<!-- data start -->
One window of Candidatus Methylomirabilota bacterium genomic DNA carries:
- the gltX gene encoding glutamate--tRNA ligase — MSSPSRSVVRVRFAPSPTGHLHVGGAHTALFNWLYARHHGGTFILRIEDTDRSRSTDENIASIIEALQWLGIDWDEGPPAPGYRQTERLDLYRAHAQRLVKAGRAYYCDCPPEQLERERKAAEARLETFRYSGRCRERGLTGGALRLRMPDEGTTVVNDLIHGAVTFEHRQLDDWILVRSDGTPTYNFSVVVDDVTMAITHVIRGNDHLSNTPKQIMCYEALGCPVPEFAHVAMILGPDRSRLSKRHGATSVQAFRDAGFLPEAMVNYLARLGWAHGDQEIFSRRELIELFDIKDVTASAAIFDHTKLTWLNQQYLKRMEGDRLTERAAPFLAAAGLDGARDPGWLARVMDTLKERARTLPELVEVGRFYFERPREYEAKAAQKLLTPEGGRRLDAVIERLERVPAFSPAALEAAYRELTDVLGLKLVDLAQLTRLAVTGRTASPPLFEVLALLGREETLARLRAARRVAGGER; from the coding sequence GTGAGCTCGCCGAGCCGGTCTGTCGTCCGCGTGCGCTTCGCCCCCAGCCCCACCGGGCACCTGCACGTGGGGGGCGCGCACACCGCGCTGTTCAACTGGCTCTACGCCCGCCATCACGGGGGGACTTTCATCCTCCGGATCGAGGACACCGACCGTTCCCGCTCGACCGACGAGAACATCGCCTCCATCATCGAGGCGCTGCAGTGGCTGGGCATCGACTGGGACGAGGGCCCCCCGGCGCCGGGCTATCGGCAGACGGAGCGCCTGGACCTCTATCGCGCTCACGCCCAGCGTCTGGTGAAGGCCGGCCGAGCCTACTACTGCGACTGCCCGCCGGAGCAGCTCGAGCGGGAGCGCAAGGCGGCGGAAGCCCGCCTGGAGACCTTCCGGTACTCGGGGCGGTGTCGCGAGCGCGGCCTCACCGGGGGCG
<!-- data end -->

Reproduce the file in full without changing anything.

One window of Candidatus Methylomirabilota bacterium genomic DNA carries:
- the gltX gene encoding glutamate--tRNA ligase — MSSPSRSVVRVRFAPSPTGHLHVGGAHTALFNWLYARHHGGTFILRIEDTDRSRSTDENIASIIEALQWLGIDWDEGPPAPGYRQTERLDLYRAHAQRLVKAGRAYYCDCPPEQLERERKAAEARLETFRYSGRCRERGLTGGALRLRMPDEGTTVVNDLIHGAVTFEHRQLDDWILVRSDGTPTYNFSVVVDDVTMAITHVIRGNDHLSNTPKQIMCYEALGCPVPEFAHVAMILGPDRSRLSKRHGATSVQAFRDAGFLPEAMVNYLARLGWAHGDQEIFSRRELIELFDIKDVTASAAIFDHTKLTWLNQQYLKRMEGDRLTERAAPFLAAAGLDGARDPGWLARVMDTLKERARTLPELVEVGRFYFERPREYEAKAAQKLLTPEGGRRLDAVIERLERVPAFSPAALEAAYRELTDVLGLKLVDLAQLTRLAVTGRTASPPLFEVLALLGREETLARLRAARRVAGGER; from the coding sequence GTGAGCTCGCCGAGCCGGTCTGTCGTCCGCGTGCGCTTCGCCCCCAGCCCCACCGGGCACCTGCACGTGGGGGGCGCGCACACCGCGCTGTTCAACTGGCTCTACGCCCGCCATCACGGGGGGACTTTCATCCTCCGGATCGAGGACACCGACCGTTCCCGCTCGACCGACGAGAACATCGCCTCCATCATCGAGGCGCTGCAGTGGCTGGGCATCGACTGGGACGAGGGCCCCCCGGCGCCGGGCTATCGGCAGACGGAGCGCCTGGACCTCTATCGCGCTCACGCCCAGCGTCTGGTGAAGGCCGGCCGAGCCTACTACTGCGACTGCCCGCCGGAGCAGCTCGAGCGGGAGCGCAAGGCGGCGGAAGCCCGCCTGGAGACCTTCCGGTACTCGGGGCGGTGTCGCGAGCGCGGCCTCACCGGGGGCG